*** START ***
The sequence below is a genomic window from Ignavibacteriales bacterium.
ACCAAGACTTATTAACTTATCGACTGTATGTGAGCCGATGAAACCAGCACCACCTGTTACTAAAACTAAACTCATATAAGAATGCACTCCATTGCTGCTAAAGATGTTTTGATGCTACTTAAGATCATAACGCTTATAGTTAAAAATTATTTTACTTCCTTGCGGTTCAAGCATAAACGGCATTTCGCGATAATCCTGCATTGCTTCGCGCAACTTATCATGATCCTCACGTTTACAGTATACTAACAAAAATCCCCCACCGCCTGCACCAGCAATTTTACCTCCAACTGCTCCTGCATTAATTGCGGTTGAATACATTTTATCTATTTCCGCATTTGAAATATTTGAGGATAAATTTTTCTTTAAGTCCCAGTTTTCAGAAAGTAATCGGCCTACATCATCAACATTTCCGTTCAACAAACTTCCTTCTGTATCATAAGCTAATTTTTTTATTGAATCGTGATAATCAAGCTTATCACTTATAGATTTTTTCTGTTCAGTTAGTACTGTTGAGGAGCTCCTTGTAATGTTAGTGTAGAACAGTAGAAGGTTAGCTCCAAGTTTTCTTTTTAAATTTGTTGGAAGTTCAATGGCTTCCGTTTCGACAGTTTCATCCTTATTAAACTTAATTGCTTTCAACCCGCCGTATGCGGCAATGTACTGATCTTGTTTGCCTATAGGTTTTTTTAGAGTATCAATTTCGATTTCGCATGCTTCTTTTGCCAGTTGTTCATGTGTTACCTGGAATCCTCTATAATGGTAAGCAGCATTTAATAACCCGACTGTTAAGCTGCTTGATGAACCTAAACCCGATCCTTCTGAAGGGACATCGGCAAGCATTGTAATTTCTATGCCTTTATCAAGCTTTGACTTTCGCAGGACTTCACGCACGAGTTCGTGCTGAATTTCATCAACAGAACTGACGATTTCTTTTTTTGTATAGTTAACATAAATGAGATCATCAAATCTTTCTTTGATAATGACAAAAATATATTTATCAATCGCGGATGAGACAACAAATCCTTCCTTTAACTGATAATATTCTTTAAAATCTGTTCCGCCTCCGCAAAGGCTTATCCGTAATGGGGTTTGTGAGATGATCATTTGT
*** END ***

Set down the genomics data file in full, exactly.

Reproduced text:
The sequence below is a genomic window from Ignavibacteriales bacterium.
ACCAAGACTTATTAACTTATCGACTGTATGTGAGCCGATGAAACCAGCACCACCTGTTACTAAAACTAAACTCATATAAGAATGCACTCCATTGCTGCTAAAGATGTTTTGATGCTACTTAAGATCATAACGCTTATAGTTAAAAATTATTTTACTTCCTTGCGGTTCAAGCATAAACGGCATTTCGCGATAATCCTGCATTGCTTCGCGCAACTTATCATGATCCTCACGTTTACAGTATACTAACAAAAATCCCCCACCGCCTGCACCAGCAATTTTACCTCCAACTGCTCCTGCATTAATTGCGGTTGAATACATTTTATCTATTTCCGCATTTGAAATATTTGAGGATAAATTTTTCTTTAAGTCCCAGTTTTCAGAAAGTAATCGGCCTACATCATCAACATTTCCGTTCAACAAACTTCCTTCTGTATCATAAGCTAATTTTTTTATTGAATCGTGATAATCAAGCTTATCACTTATAGATTTTTTCTGTTCAGTTAGTACTGTTGAGGAGCTCCTTGTAATGTTAGTGTAGAACAGTAGAAGGTTAGCTCCAAGTTTTCTTTTTAAATTTGTTGGAAGTTCAATGGCTTCCGTTTCGACAGTTTCATCCTTATTAAACTTAATTGCTTTCAACCCGCCGTATGCGGCAATGTACTGATCTTGTTTGCCTATAGGTTTTTTTAGAGTATCAATTTCGATTTCGCATGCTTCTTTTGCCAGTTGTTCATGTGTTACCTGGAATCCTCTATAATGGTAAGCAGCATTTAATAACCCGACTGTTAAGCTGCTTGATGAACCTAAACCCGATCCTTCTGAAGGGACATCGGCAAGCATTGTAATTTCTATGCCTTTATCAAGCTTTGACTTTCGCAGGACTTCACGCACGAGTTCGTGCTGAATTTCATCAACAGAACTGACGATTTCTTTTTTTGTATAGTTAACATAAATGAGATCATCAAATCTTTCTTTGATAATGACAAAAATATATTTATCAATCGCGGATGAGACAACAAATCCTTCCTTTAACTGATAATATTCTTTAAAATCTGTTCCGCCTCCGCAAAGGCTTATCCGTAATGGGGTTTGTGAGATGATCATTTGT